THEATRE / Women on the verge: Richard Loup-Nolan on Dundee Rep and Edinburgh Lyceum's Dancing at Lughnasa and Death and the Maiden

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The Independent Culture
Dundee Rep and Edinburgh's Royal Lyceum are attempting an ambitious double whammy with co-productions of two international hits, Brian Friel's Dancing at Lughnasa and Ariel Dorfman's Death and the Maiden, which swap cities later this month.

Kenny Ireland's production of Dancing at Lughnasa evokes the emotionally claustrophobic world of five unmarried sisters in 1936 rural Donegal with confidence and sensitivity. That summer's chief significance was not the expectation of the harvest dance hanging over Ballybeg 'like a fever' but the looming possibility of the household's break-up.

Dermot Hayes' lyrical set, with its smoking chimney stack and towering trees boasting thick green astrakhan clouds of foliage, lends just the right air of ambiguous reality. Kenny Ireland's cast respond to the underlying rhythms of Friel's acutely observed dialogue to produce a delightful waveform of changing mood and emotion. Gerda Stevenson as the extrovert Maggie is the perfect foil to Ann Louise Ross's self-oppressed Kate, and Niamh Linehan's gawky Agnes turns out to be a fiercely independent spirit with the feet of an angel.

Already a West End hit, the political chiller Death and the Maiden makes its first visit to Scotland in Hamish Glenn's production Set in the fragile new democracy of contemporary Chile, Dorfman's three- hander is a riveting and rigorous exploration of the possibilities for social justice and personal redemption in a society where the perpetrators of years of totalitarian crimes against humanity cannot be brought personally to book.

A friendly stranger gives human rights lawyer Gerardo (Robert McIntosh) a lift home, but when he drops in later for a drink, Gerardo's wife Pauline (Alison Peebles) is convinced that she recognises the stranger's voice as that of the doctor who raped and tortured her 15 years ago. Paulina decides to take justice into her own hands, placing at stake not just the lives of her captive, Doctor Miranda (Michael MacKenzie), and her husband, but also, possibly, the new judicial process in Chile, for Gerardo has just been appointed to serve on the commission investigating the human rights abuses of the Pinochet years. The events of the play which develop from this highly charged dramatic premise follow some of the plotlines of a conventional thriller, but Dorfman has no interest in exploiting his situation gratuitously, and focuses instead on the agonising human dilemmas of Paulina and her husband.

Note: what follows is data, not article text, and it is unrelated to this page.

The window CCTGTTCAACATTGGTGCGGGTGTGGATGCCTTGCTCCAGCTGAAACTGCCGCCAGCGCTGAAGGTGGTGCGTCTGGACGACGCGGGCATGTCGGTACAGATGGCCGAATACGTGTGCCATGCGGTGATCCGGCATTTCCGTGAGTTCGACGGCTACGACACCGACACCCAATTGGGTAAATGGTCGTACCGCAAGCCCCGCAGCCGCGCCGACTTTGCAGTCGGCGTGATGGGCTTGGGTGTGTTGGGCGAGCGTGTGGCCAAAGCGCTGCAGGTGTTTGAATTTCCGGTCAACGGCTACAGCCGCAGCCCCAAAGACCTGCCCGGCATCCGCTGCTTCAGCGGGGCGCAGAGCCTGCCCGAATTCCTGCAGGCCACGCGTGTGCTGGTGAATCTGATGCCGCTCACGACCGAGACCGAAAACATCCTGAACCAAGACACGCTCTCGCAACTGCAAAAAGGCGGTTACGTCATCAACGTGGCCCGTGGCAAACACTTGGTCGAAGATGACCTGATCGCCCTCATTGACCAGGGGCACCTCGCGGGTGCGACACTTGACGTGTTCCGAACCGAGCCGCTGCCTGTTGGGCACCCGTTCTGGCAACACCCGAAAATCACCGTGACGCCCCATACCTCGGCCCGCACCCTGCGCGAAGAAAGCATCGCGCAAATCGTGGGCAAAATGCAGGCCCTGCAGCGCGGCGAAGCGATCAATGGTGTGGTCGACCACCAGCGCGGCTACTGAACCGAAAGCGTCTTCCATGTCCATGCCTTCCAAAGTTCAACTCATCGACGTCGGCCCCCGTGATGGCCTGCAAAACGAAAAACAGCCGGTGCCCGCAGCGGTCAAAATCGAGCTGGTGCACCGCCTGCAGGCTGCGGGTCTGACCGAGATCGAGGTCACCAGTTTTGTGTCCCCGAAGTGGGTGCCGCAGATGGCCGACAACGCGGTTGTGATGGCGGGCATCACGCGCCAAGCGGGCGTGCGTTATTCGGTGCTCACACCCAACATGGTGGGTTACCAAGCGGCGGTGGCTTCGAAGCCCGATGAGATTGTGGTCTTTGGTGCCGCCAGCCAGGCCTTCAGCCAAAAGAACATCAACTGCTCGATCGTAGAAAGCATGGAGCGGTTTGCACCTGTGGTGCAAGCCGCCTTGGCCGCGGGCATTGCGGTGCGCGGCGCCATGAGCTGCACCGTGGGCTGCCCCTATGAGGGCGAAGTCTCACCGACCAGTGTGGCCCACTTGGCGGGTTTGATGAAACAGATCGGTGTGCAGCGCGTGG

Robert McIntosh's Gerardo is a heart-rending picture of an honourable man torn between two passions - for his wife and for justice. Alison Peebles as Paulina shows us a woman imprisoned and scarred by horrors most of us can't even begin to imagine, while Michael MacKenzie should be commended for refusing to play Miranda as a monster, imbueing, his Schubert-loving persona instead with a banal venality.

The Salt Wound by Stephen Greenhorn, 7:84's latest touring production, also shows a woman taking on a predominantly male establishment, in this case a mother in a Scottish fishing village who does not want her son to throw up a career in the bank to join his father on the boats. Muriel Romanes' Brigit is a bold, self-righteous woman who rages against women's historical duty to sacrifice their men. Greenhorn's new play is thematically ambitious, but the 'tragedy' at its centre is too predictable and there seems little justification for its flashback construction, which fatally inhibits the impact of an essentially strong story. Too much reporting and not enough action.

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